most ancient theories, it played a bearing on the development of
geometry, as well as opening the door to the study of mathematics as a
worthwhile endeavor. Thus, he could be called the founding father of
modern mathematics.

The only currently living mathematician on this list, Andrew Wiles is
most well known for his proof of Fermat’s Last Theorem: That no
positive integers, a, b and c can satisfy the equation a^n+b^n=c^n For n
greater then 2. (If n=2 it is the Pythagoras Formula). Although the
contributions to math are not, perhaps, as grand as other on this list,
he did ‘invent’ large portions of new mathematics for his proof of the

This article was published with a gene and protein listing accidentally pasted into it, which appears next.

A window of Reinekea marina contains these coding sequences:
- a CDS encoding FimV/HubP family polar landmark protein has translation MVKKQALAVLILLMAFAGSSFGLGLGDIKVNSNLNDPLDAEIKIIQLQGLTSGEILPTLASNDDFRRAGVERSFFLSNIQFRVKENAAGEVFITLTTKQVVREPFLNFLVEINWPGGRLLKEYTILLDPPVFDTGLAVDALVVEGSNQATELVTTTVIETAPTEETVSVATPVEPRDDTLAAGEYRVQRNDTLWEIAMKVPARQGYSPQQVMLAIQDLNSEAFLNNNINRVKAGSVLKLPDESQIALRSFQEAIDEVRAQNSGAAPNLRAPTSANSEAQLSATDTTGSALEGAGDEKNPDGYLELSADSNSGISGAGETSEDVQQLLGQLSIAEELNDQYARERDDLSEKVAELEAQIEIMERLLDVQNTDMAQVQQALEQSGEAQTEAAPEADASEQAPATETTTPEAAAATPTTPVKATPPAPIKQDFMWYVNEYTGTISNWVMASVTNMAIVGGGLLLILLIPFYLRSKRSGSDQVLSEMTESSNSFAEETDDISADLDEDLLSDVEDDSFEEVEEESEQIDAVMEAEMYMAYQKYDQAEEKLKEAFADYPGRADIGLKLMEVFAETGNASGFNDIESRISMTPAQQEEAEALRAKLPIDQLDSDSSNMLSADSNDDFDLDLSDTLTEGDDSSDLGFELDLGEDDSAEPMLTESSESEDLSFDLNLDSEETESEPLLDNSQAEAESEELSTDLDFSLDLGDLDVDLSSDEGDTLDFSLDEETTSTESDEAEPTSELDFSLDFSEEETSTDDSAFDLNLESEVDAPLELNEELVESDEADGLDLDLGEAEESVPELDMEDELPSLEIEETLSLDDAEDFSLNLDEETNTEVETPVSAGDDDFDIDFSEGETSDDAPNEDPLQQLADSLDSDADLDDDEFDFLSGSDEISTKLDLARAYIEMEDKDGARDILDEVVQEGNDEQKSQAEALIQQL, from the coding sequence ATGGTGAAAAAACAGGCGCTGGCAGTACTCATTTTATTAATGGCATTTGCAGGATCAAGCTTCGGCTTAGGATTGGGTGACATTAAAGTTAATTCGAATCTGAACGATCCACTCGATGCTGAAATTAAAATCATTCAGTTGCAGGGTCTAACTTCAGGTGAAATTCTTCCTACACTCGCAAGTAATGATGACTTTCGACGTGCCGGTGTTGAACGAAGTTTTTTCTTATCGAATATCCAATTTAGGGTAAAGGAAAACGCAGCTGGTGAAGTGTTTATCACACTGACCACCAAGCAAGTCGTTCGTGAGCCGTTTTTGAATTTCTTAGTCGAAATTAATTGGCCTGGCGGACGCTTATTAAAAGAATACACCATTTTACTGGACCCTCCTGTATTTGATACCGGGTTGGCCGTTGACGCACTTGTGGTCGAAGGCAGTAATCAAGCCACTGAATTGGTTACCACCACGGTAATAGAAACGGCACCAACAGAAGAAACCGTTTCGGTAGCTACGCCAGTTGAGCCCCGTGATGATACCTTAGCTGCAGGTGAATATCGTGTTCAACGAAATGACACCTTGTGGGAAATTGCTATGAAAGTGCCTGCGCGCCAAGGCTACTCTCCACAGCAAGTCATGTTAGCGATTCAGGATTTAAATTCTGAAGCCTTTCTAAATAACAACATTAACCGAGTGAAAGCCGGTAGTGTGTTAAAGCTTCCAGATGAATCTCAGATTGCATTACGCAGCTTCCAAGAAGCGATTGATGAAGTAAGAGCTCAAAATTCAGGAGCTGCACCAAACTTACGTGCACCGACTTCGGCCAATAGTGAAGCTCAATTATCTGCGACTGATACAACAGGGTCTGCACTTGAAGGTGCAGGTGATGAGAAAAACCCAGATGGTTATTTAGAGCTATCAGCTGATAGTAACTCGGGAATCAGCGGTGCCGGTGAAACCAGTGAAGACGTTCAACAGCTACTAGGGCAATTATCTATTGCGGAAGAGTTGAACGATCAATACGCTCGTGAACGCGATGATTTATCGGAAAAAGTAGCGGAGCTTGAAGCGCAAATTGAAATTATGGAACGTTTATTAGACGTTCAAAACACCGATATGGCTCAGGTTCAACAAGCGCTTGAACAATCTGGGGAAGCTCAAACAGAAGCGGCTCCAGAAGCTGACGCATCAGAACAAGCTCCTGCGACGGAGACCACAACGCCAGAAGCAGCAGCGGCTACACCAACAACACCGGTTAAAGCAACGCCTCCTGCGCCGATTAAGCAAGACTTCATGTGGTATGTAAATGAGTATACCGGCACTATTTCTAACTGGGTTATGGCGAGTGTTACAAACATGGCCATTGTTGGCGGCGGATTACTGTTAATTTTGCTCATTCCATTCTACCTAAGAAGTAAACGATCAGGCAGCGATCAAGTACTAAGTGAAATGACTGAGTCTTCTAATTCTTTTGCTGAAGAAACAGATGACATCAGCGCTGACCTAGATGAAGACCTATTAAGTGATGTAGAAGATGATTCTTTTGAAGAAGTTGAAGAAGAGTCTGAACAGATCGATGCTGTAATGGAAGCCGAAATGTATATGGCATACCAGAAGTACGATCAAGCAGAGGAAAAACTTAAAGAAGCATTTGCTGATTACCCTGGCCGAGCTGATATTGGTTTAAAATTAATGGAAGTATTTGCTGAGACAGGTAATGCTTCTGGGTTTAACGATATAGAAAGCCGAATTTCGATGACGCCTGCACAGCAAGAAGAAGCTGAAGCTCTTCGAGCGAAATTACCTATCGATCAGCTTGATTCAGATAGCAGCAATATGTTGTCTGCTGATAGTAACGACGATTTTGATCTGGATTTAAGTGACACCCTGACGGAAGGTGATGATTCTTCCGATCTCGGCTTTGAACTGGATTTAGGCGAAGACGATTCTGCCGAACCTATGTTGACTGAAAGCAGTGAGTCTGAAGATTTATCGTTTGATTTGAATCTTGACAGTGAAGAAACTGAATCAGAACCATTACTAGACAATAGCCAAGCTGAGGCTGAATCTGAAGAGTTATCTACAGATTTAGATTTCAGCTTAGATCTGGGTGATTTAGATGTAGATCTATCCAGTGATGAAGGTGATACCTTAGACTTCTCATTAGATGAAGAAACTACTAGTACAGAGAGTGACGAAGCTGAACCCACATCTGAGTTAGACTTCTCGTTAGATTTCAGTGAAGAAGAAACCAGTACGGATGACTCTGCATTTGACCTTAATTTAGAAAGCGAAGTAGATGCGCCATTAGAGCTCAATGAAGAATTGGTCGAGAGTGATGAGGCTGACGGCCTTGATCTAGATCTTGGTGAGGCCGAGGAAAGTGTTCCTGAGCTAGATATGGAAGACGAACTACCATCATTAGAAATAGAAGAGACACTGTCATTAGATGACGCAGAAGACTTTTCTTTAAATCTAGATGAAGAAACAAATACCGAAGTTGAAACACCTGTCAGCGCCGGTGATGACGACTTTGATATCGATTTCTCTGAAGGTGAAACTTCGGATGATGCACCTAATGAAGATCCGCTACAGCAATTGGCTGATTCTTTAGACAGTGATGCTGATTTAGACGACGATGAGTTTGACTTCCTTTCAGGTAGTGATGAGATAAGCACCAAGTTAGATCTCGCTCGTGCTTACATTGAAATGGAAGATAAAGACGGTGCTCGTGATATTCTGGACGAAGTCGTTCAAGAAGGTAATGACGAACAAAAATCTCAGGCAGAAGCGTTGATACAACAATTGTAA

theorem. Besides, his dedication is often admired by most, as he quite
literally shut himself away for 7 years to formulate a solution. When it
was found that the solution contained an error, he returned to solitude
for a further year before the solution was accepted. To put in
perspective how ground breaking and new the math was, it had been said
that you could count the number of mathematicians in the world on one
hand who, at the time, could understand and validate his proof.
Nonetheless, the effects of such are likely to only increase as time
passes (and more and more people can understand it).

8
Isaac Newton and Wilhelm Leibniz

I have placed these two together as they are both often given the
honor of being the ‘inventor’ of modern infinitesimal calculus, and as
such have both made monolithic contributions to the field. To start,
Leibniz is often given the credit for introducing modern standard
notation, notably the integral sign. He made large contributions to the
field of Topology. Whereas all round genius Isaac Newton has, because of